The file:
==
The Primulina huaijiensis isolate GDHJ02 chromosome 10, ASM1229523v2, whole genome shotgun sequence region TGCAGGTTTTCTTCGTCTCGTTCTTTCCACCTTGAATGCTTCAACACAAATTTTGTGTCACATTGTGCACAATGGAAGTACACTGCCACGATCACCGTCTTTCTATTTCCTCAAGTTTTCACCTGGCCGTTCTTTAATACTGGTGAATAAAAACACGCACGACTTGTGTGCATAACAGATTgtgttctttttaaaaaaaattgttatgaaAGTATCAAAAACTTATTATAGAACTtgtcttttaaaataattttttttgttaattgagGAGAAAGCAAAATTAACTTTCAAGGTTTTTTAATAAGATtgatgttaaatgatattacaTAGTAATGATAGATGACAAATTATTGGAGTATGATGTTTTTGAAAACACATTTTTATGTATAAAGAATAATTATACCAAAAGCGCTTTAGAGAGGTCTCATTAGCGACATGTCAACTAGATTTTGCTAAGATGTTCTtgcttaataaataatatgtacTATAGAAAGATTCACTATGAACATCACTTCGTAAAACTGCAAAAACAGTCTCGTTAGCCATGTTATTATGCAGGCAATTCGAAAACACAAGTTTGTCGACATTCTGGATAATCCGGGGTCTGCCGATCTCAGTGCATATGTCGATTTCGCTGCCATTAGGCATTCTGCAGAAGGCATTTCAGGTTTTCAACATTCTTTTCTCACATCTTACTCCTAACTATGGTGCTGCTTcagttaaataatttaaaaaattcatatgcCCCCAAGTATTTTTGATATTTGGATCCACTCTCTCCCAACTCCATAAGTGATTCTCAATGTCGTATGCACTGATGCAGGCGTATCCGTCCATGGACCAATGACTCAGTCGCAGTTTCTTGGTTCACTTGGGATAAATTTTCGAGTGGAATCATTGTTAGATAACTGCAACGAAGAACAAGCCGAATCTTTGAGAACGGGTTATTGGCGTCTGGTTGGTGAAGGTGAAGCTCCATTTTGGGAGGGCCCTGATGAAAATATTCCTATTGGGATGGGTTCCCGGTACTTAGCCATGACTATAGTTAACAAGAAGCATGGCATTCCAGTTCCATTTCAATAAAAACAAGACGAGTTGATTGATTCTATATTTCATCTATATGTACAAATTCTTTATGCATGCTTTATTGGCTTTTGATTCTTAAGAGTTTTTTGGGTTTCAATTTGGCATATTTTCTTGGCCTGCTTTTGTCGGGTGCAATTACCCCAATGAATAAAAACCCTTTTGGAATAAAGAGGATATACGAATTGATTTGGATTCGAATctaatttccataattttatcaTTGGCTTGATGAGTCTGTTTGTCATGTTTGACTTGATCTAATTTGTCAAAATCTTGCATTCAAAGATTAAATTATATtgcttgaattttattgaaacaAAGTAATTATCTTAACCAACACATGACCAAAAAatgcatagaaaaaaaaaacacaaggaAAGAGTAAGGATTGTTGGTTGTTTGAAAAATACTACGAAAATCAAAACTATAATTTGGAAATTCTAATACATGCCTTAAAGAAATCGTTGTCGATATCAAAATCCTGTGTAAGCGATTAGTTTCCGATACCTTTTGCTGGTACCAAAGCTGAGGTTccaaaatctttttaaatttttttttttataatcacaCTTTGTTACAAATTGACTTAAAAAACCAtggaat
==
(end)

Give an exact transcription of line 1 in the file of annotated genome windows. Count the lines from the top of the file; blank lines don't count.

The Primulina huaijiensis isolate GDHJ02 chromosome 10, ASM1229523v2, whole genome shotgun sequence region TGCAGGTTTTCTTCGTCTCGTTCTTTCCACCTTGAATGCTTCAACACAAATTTTGTGTCACATTGTGCACAATGGAAGTACACTGCCACGATCACCGTCTTTCTATTTCCTCAAGTTTTCACCTGGCCGTTCTTTAATACTGGTGAATAAAAACACGCACGACTTGTGTGCATAACAGATTgtgttctttttaaaaaaaattgttatgaaAGTATCAAAAACTTATTATAGAACTtgtcttttaaaataattttttttgttaattgagGAGAAAGCAAAATTAACTTTCAAGGTTTTTTAATAAGATtgatgttaaatgatattacaTAGTAATGATAGATGACAAATTATTGGAGTATGATGTTTTTGAAAACACATTTTTATGTATAAAGAATAATTATACCAAAAGCGCTTTAGAGAGGTCTCATTAGCGACATGTCAACTAGATTTTGCTAAGATGTTCTtgcttaataaataatatgtacTATAGAAAGATTCACTATGAACATCACTTCGTAAAACTGCAAAAACAGTCTCGTTAGCCATGTTATTATGCAGGCAATTCGAAAACACAAGTTTGTCGACATTCTGGATAATCCGGGGTCTGCCGATCTCAGTGCATATGTCGATTTCGCTGCCATTAGGCATTCTGCAGAAGGCATTTCAGGTTTTCAACATTCTTTTCTCACATCTTACTCCTAACTATGGTGCTGCTTcagttaaataatttaaaaaattcatatgcCCCCAAGTATTTTTGATATTTGGATCCACTCTCTCCCAACTCCATAAGTGATTCTCAATGTCGTATGCACTGATGCAGGCGTATCCGTCCATGGACCAATGACTCAGTCGCAGTTTCTTGGTTCACTTGGGATAAATTTTCGAGTGGAATCATTGTTAGATAACTGCAACGAAGAACAAGCCGAATCTTTGAGAACGGGTTATTGGCGTCTGGTTGGTGAAGGTGAAGCTCCATTTTGGGAGGGCCCTGATGAAAATATTCCTATTGGGATGGGTTCCCGGTACTTAGCCATGACTATAGTTAACAAGAAGCATGGCATTCCAGTTCCATTTCAATAAAAACAAGACGAGTTGATTGATTCTATATTTCATCTATATGTACAAATTCTTTATGCATGCTTTATTGGCTTTTGATTCTTAAGAGTTTTTTGGGTTTCAATTTGGCATATTTTCTTGGCCTGCTTTTGTCGGGTGCAATTACCCCAATGAATAAAAACCCTTTTGGAATAAAGAGGATATACGAATTGATTTGGATTCGAATctaatttccataattttatcaTTGGCTTGATGAGTCTGTTTGTCATGTTTGACTTGATCTAATTTGTCAAAATCTTGCATTCAAAGATTAAATTATATtgcttgaattttattgaaacaAAGTAATTATCTTAACCAACACATGACCAAAAAatgcatagaaaaaaaaaacacaaggaAAGAGTAAGGATTGTTGGTTGTTTGAAAAATACTACGAAAATCAAAACTATAATTTGGAAATTCTAATACATGCCTTAAAGAAATCGTTGTCGATATCAAAATCCTGTGTAAGCGATTAGTTTCCGATACCTTTTGCTGGTACCAAAGCTGAGGTTccaaaatctttttaaatttttttttttataatcacaCTTTGTTACAAATTGACTTAAAAAACCAtggaat